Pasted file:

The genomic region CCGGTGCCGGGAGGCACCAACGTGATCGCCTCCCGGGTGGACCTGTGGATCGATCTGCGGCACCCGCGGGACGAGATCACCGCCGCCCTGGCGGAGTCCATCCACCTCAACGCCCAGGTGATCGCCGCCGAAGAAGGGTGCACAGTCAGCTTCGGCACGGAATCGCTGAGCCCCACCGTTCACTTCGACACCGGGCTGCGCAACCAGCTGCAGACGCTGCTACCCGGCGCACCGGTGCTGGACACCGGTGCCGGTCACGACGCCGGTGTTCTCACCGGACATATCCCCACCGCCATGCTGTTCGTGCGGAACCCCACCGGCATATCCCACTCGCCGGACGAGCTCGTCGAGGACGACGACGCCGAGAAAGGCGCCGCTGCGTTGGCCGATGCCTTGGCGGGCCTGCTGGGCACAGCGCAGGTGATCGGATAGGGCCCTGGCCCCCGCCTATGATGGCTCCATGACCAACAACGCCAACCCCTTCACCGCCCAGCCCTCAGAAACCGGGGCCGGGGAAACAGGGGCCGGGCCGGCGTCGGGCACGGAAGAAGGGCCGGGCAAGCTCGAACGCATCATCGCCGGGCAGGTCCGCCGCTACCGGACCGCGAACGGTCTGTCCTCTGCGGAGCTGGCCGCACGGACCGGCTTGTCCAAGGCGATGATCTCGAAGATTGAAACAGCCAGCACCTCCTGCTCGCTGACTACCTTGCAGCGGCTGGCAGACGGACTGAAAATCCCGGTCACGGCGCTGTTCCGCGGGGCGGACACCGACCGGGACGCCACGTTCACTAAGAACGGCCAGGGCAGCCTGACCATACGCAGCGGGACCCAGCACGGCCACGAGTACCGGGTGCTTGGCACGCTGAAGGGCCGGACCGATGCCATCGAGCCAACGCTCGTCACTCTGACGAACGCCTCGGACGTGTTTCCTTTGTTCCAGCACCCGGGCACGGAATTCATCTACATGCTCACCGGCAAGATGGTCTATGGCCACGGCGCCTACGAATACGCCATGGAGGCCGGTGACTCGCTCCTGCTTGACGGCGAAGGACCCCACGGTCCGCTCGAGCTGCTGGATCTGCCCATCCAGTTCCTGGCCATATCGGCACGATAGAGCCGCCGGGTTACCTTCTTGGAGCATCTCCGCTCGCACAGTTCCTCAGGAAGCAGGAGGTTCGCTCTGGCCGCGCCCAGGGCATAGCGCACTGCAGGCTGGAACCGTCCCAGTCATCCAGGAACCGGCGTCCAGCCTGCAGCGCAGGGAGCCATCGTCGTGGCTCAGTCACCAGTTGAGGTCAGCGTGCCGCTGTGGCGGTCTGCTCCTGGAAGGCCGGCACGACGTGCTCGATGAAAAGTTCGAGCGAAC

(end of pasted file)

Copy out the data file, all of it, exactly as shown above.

The genomic region CCGGTGCCGGGAGGCACCAACGTGATCGCCTCCCGGGTGGACCTGTGGATCGATCTGCGGCACCCGCGGGACGAGATCACCGCCGCCCTGGCGGAGTCCATCCACCTCAACGCCCAGGTGATCGCCGCCGAAGAAGGGTGCACAGTCAGCTTCGGCACGGAATCGCTGAGCCCCACCGTTCACTTCGACACCGGGCTGCGCAACCAGCTGCAGACGCTGCTACCCGGCGCACCGGTGCTGGACACCGGTGCCGGTCACGACGCCGGTGTTCTCACCGGACATATCCCCACCGCCATGCTGTTCGTGCGGAACCCCACCGGCATATCCCACTCGCCGGACGAGCTCGTCGAGGACGACGACGCCGAGAAAGGCGCCGCTGCGTTGGCCGATGCCTTGGCGGGCCTGCTGGGCACAGCGCAGGTGATCGGATAGGGCCCTGGCCCCCGCCTATGATGGCTCCATGACCAACAACGCCAACCCCTTCACCGCCCAGCCCTCAGAAACCGGGGCCGGGGAAACAGGGGCCGGGCCGGCGTCGGGCACGGAAGAAGGGCCGGGCAAGCTCGAACGCATCATCGCCGGGCAGGTCCGCCGCTACCGGACCGCGAACGGTCTGTCCTCTGCGGAGCTGGCCGCACGGACCGGCTTGTCCAAGGCGATGATCTCGAAGATTGAAACAGCCAGCACCTCCTGCTCGCTGACTACCTTGCAGCGGCTGGCAGACGGACTGAAAATCCCGGTCACGGCGCTGTTCCGCGGGGCGGACACCGACCGGGACGCCACGTTCACTAAGAACGGCCAGGGCAGCCTGACCATACGCAGCGGGACCCAGCACGGCCACGAGTACCGGGTGCTTGGCACGCTGAAGGGCCGGACCGATGCCATCGAGCCAACGCTCGTCACTCTGACGAACGCCTCGGACGTGTTTCCTTTGTTCCAGCACCCGGGCACGGAATTCATCTACATGCTCACCGGCAAGATGGTCTATGGCCACGGCGCCTACGAATACGCCATGGAGGCCGGTGACTCGCTCCTGCTTGACGGCGAAGGACCCCACGGTCCGCTCGAGCTGCTGGATCTGCCCATCCAGTTCCTGGCCATATCGGCACGATAGAGCCGCCGGGTTACCTTCTTGGAGCATCTCCGCTCGCACAGTTCCTCAGGAAGCAGGAGGTTCGCTCTGGCCGCGCCCAGGGCATAGCGCACTGCAGGCTGGAACCGTCCCAGTCATCCAGGAACCGGCGTCCAGCCTGCAGCGCAGGGAGCCATCGTCGTGGCTCAGTCACCAGTTGAGGTCAGCGTGCCGCTGTGGCGGTCTGCTCCTGGAAGGCCGGCACGACGTGCTCGATGAAAAGTTCGAGCGAAC